• Especially in a group ride, avoid grabbing handfuls of brake
  • Remember you can also use your body as a brake, by sitting up tall and increasing your surface area exposed to the wind

Where possible DO NOT BRAKE DURING CORNERING, aim to adjust speed prior to the corner. If a rider needs to brake during a corner the rear only should be applied gently, as using the front brake will reduce the lean of the bike, therefore straightening the line of travel.

In EMERGENCY BRAKING cyclists should move their weight back in anticipation of the braking forces which will try to propel them over the front of the bike. Practising emergency braking is a worthwhile exercise so it will be automatic should you ever need it!

Remember to keep an eye on the condition of your tyres and be aware that the pressure in them affects your braking as a higher pressure will mean less grip, as less of the tyre surface is in contact with the road.

Check your brake blocks regularly and check the pads are lined up properly with the rims. Be aware certain rim types require specific brake pads.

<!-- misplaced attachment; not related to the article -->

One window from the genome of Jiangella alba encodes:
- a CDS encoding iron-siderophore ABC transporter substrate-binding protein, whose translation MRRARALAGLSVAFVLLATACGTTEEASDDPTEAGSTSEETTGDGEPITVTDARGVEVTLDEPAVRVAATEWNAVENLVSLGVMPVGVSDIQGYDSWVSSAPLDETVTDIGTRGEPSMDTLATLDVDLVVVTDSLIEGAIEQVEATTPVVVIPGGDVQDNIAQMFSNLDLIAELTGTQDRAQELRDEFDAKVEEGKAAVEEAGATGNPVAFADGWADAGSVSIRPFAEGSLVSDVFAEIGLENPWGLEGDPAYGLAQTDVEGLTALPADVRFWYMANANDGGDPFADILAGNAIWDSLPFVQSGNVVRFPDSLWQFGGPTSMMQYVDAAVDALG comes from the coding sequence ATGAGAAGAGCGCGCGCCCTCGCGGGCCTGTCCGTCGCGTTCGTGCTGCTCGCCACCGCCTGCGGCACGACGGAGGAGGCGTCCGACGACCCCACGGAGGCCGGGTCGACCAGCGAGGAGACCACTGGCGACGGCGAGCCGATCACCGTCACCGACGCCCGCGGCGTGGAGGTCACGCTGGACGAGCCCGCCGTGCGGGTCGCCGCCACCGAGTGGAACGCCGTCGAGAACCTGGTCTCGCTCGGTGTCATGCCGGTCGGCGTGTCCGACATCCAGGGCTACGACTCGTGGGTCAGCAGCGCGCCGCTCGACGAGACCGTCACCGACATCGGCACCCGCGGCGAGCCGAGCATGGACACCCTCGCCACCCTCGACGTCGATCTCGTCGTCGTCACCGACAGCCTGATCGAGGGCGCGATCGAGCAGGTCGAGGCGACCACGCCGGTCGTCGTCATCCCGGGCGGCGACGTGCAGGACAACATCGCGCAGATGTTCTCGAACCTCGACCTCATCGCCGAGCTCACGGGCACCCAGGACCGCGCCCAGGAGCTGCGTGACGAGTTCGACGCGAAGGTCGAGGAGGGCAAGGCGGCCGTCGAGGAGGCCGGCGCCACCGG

Ensure you can reach your brakes, often women and people with smaller hands find it hard to reach their brakes, especially when on the drops. It is worth asking the bike shop to adjust them or insert a shim to bring them closer or even consider smaller designs of handlebars.

Coached Cycling Skill Sessions

We have developed a series of cycling skill sessions to improve your bike handling technique. By breaking the techniques down, and introducing them to your regular rides, you will ultimately become a more efficient and confident bike handler; enabling you to ride further, faster and safer!

The course offers five coached sessions with Vikki Butcher and Holly Seear, British Cycling qualified coaches, that will focus on your balance and co-ordination, pedalling and gear selection, braking and cornering and group riding discipline.

The sessions would be suitable to any level of cycling experience; even elite riders can benefit from reviewing the basics.

Course Dates: Wednesday evenings; 6th,13th, 20th May (missing 27th May) 3rd, 10th June
Venue: Trevelyan Middle School, the gated entrance on St Leonards Road, Windsor.
Time: 18.30 – 19.30
Cost: £85 for the course of 5 sessions, DISCOUNTED to 700cc members to £75.

Spaces are limited, if you would like to reserve a place contact Vikki at

You can confirm your place by making payment in store.